GCF adds value to its partners by enabling them to raise the ambition of their climate action. By leveraging the risk management capacity of its partners and investment, risk and results management frameworks, GCF can accept higher risks to support early-stage project development as well as policy, institutional, technological and financial innovation to catalyse climate finance. This capacity to take risk is backed up by a robust second level due diligence system.
GCF was established under the Cancún Agreements in 2010 as a dedicated financing vehicle for developing countries within the global climate architecture, serving the Financial Mechanism of the UNFCCC and the Paris Agreement. Since the approval of the first project funding in 2015, GCF has made rapid strides in building a portfolio of more than 100 projects.
- 2009The general concept for GCF is first proposed at the Conference of the Parties (COP) to the UNFCCC in Copenhagen, Denmark (COP 15).
- 2010The COP in Cancun, Mexico (COP 16), decides to establish GCF
- 2011GCF’s Governing Instrument is adopted in Durban, South Africa (COP 17), where it is given the mandate to make “an ambitious contribution to the global efforts towards attaining the goals set by the international community to combat climate change.”
- 2012GCF’s governing Board holds its first meetings. The Board is equally balanced with members from both developed and developing countries.
- 2013GCF’s first Executive Director Héla Cheikhrouhou is appointed. The Fund establishes its permanent headquarters in Songdo, Republic of Korea, in December 2013.
- 2014Following the establishment of its operational principles and guidelines, GCF commences its initial resource mobilization, raising over USD 10 billion equivalent by the end of the year. Initial mobilization lasts until 2018, while the Fund remains open for further contributions during this time from both public and private sources.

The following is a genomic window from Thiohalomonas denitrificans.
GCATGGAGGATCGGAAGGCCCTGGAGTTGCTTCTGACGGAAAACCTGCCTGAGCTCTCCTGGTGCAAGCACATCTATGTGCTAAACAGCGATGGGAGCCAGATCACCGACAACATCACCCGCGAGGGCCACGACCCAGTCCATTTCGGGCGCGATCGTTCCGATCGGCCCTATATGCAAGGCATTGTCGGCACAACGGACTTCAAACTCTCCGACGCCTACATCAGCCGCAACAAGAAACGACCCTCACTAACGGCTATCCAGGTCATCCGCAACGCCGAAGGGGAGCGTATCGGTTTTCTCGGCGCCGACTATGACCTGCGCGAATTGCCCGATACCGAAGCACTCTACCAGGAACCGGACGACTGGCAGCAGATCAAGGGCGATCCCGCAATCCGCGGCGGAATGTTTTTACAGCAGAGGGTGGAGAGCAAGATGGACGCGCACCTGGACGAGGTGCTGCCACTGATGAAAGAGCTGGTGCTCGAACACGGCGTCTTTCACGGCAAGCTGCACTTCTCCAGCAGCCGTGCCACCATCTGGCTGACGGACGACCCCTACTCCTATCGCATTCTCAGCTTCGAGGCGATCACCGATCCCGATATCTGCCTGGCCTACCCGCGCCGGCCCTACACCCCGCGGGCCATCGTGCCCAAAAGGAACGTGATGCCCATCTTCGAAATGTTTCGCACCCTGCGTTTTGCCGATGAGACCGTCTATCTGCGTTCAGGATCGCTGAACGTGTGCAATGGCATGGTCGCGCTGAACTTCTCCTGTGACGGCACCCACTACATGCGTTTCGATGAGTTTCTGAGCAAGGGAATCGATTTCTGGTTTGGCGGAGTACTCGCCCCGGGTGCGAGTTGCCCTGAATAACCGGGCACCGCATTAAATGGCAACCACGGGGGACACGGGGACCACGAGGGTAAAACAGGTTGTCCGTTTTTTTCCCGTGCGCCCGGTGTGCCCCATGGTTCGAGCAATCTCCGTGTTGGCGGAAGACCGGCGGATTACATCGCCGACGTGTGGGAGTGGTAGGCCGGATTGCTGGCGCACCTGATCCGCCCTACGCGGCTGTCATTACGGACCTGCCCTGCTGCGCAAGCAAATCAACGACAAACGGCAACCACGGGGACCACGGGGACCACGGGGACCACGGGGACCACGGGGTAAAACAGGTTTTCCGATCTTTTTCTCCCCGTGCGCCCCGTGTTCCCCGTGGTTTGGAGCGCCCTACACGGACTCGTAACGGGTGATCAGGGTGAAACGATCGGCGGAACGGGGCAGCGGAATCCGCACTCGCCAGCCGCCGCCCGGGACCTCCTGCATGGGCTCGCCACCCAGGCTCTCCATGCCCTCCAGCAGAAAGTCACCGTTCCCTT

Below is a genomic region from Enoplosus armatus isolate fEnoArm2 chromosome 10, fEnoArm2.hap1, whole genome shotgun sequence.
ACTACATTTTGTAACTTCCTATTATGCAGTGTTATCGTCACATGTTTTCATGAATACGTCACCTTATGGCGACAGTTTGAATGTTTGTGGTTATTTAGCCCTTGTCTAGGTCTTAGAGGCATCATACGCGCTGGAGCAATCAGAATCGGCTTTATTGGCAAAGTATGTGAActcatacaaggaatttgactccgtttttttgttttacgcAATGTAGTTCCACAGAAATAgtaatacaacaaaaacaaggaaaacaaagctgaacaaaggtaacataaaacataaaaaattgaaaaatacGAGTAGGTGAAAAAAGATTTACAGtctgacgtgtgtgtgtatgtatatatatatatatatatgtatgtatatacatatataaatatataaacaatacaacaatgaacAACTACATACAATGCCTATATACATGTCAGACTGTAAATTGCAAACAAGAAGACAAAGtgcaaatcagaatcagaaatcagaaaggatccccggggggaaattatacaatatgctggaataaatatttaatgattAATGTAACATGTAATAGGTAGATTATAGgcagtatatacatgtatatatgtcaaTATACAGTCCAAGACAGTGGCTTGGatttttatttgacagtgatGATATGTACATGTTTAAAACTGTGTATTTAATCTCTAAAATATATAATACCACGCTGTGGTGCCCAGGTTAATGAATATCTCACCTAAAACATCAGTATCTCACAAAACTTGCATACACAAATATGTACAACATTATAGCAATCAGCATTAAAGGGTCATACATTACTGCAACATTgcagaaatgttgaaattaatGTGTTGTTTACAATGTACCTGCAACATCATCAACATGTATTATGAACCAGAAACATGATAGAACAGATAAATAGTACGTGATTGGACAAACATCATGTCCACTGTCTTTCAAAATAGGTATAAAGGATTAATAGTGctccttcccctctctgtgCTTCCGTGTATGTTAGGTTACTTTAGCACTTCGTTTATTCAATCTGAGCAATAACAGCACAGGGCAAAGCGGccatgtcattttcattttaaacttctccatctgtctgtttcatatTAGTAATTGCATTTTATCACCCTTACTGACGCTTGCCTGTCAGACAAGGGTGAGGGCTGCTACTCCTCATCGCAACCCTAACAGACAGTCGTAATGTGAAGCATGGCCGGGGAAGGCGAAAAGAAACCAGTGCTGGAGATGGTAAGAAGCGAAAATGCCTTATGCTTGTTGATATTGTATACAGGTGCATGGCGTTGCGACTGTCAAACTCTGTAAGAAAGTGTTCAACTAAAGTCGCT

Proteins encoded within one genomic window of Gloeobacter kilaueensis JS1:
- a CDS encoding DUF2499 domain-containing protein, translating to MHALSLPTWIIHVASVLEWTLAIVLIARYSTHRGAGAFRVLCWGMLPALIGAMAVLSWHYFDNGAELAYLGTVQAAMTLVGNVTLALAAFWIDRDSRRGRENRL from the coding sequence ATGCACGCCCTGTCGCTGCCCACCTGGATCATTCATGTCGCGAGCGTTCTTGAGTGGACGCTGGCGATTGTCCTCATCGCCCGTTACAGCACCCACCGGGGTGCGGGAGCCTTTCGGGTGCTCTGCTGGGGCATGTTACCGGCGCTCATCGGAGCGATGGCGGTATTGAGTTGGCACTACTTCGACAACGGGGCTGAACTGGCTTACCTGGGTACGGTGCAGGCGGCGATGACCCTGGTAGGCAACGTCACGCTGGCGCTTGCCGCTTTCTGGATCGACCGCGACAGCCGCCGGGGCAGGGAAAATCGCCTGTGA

- 2015The first investment decisions are taken, including both mitigation and adaptation projects, meeting the target set by the UNFCCC in advance of the Paris COP. 195 countries agree to the historic Paris Agreement, which GCF now serves as a financial mechanism of the Convention.
- 2016Marks GCF’s first full year of operations, with the Fund developing a project portfolio of 35 projects, worth over USD 1.5 billion by the end of the year, to be implemented by its 48 Accredited Entities.
- 2017The Fund made great strides in accelerating climate action on the ground, with 19 projects under implementation by the end of the year, totalling USD 633 million in GCF resources.
- 2018With over USD 5 billion in resources committed to climate change projects, GCF launches its first ever replenishment.
- 2019Contributors have pledged more than USD 9.8 billion for the GCF-1 programming period.